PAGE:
Any California resident who’s watched a movie with a dramatic courtroom scene has probably heard the phrase “contempt of court.” Dramatics aside, being held in contempt of court is a very real – and serious – thing that can happen during any sort of trial, including a divorce.
What is the definition of “contempt of court?”
Contempt of court is, by definition, defying the orders set forth by the judge or basic codes of conduct of the courtroom. Generally, you might be held in contempt of court if you repeatedly do behaviors that could be considered a disruption to the trial or disrespectful.
There’s an emphasis on the word repeatedly there. Usually, before someone can be charged with contempt of court, they must be told explicitly to stop the behavior or act a certain way.
What are other forms of contempt of court?
Other forms of contempt of court include not following court orders even after the trial has ended. For divorcing couples, this looks like not following a custody or alimony agreement.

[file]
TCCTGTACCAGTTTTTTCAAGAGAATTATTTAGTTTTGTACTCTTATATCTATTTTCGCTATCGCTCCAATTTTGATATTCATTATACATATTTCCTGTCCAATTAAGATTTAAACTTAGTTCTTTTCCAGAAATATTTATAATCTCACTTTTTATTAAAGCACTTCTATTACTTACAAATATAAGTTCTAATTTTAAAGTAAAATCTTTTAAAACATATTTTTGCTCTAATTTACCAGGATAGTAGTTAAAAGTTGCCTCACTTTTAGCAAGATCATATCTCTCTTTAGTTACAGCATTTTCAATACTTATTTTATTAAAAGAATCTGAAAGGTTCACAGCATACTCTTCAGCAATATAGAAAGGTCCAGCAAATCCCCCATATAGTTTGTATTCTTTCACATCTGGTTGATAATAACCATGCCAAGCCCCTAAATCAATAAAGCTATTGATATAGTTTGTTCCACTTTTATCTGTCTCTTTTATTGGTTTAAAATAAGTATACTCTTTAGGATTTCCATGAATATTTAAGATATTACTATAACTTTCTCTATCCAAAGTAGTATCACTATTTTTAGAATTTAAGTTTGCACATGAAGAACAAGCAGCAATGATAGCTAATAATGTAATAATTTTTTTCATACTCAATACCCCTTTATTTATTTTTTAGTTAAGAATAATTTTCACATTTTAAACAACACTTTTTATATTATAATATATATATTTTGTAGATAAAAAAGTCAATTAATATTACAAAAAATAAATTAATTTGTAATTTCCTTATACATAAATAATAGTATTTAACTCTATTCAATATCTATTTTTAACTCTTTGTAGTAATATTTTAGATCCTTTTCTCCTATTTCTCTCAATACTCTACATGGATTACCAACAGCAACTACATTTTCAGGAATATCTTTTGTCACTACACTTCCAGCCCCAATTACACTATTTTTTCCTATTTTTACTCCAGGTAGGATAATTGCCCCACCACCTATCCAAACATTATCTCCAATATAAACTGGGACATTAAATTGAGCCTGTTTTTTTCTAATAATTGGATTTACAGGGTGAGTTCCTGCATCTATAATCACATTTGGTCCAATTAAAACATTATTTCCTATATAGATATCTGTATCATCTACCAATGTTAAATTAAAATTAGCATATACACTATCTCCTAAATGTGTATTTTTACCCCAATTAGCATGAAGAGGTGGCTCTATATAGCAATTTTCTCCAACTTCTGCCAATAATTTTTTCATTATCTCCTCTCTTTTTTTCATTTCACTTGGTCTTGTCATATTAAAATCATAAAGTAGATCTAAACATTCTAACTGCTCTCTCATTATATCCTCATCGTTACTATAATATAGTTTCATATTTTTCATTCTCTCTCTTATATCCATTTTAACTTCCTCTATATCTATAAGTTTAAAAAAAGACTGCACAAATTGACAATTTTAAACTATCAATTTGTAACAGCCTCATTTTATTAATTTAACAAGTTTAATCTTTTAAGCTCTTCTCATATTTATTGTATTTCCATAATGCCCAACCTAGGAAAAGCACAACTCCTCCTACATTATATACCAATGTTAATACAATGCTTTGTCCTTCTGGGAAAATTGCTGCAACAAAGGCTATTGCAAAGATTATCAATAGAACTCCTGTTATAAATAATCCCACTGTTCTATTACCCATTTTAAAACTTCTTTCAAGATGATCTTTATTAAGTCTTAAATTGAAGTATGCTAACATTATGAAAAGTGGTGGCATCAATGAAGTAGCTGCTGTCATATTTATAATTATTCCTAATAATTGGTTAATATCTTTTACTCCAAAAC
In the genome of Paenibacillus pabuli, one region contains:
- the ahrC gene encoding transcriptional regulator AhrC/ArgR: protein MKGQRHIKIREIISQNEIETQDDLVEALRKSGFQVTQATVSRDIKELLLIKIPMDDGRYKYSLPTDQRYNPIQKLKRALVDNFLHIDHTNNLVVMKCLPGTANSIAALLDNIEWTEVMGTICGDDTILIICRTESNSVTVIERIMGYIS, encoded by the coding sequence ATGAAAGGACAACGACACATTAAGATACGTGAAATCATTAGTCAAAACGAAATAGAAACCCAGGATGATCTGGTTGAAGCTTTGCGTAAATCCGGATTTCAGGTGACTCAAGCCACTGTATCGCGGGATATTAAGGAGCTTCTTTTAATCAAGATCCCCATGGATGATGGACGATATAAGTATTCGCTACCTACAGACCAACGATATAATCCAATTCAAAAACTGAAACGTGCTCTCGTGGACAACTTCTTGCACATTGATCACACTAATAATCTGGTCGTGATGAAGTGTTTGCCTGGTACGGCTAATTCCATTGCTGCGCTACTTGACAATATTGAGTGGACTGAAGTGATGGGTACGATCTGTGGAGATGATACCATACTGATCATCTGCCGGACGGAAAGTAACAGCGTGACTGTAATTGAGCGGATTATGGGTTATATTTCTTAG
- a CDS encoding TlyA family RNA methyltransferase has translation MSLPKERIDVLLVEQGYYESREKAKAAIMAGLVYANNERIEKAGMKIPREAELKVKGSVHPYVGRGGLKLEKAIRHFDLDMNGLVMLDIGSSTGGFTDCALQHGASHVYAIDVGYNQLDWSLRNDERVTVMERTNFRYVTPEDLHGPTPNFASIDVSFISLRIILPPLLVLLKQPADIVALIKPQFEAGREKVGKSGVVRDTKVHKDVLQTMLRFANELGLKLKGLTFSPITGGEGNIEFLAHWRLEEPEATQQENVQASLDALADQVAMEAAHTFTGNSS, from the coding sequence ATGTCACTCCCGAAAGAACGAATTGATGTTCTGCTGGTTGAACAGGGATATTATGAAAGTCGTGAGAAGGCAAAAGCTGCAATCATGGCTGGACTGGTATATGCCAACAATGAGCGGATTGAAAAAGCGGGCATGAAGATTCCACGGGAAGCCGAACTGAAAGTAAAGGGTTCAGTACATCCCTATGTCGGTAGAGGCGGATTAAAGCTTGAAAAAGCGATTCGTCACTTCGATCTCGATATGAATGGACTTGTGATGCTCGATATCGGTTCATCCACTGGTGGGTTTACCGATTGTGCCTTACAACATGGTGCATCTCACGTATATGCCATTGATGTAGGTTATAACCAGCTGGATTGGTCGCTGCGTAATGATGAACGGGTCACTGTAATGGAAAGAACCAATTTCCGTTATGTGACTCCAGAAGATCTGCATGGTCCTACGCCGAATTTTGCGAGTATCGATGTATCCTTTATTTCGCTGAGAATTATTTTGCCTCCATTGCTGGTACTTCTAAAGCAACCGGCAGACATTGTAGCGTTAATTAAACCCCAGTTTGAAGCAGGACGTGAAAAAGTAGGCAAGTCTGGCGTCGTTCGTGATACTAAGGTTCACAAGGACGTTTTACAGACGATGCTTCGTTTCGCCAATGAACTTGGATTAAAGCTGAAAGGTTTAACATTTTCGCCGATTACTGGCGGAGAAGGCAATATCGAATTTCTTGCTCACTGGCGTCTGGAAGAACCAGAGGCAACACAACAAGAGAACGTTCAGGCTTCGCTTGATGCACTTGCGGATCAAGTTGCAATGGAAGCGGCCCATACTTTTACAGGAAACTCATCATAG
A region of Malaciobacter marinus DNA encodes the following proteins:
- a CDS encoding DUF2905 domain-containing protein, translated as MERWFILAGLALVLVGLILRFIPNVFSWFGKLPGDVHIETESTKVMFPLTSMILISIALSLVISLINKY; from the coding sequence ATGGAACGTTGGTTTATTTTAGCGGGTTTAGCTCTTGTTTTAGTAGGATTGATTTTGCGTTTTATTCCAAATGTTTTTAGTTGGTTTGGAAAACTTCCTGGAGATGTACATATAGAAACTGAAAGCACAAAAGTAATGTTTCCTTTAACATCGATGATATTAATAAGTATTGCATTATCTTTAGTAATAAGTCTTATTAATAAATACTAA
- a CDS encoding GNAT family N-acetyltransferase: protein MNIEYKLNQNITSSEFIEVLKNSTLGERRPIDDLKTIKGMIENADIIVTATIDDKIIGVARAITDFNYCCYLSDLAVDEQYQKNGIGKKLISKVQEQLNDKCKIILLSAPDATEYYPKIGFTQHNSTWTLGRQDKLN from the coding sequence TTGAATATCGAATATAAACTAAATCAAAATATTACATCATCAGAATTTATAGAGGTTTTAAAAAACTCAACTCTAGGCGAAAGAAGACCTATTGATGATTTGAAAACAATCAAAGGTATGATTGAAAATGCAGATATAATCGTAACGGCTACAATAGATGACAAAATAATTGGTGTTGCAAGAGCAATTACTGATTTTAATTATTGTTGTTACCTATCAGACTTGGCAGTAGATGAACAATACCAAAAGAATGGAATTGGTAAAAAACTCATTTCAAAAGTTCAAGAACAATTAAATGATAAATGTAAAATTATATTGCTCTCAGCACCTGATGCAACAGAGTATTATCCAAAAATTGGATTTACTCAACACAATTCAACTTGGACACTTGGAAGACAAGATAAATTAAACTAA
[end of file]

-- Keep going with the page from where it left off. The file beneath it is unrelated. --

During the final steps of a divorce proceeding, both parties will agree to follow the terms of the court settlement as they’re written. Not doing so – or trying to change the terms outside of a court of law – is considered intentionally disrespecting that court order, so you could be held in contempt.
What to do if my spouse doesn’t follow the terms?
In the best-case scenario, there’s just a misunderstanding as to what the court terms meant. For example, not knowing the exact date they were supposed to pay alimony or not understanding a specific phrase.
People are human and we want to believe that mistakes happen. However, if you believe that your ex is intentionally and willfully disregarding the court settlement, you’ll want to take action.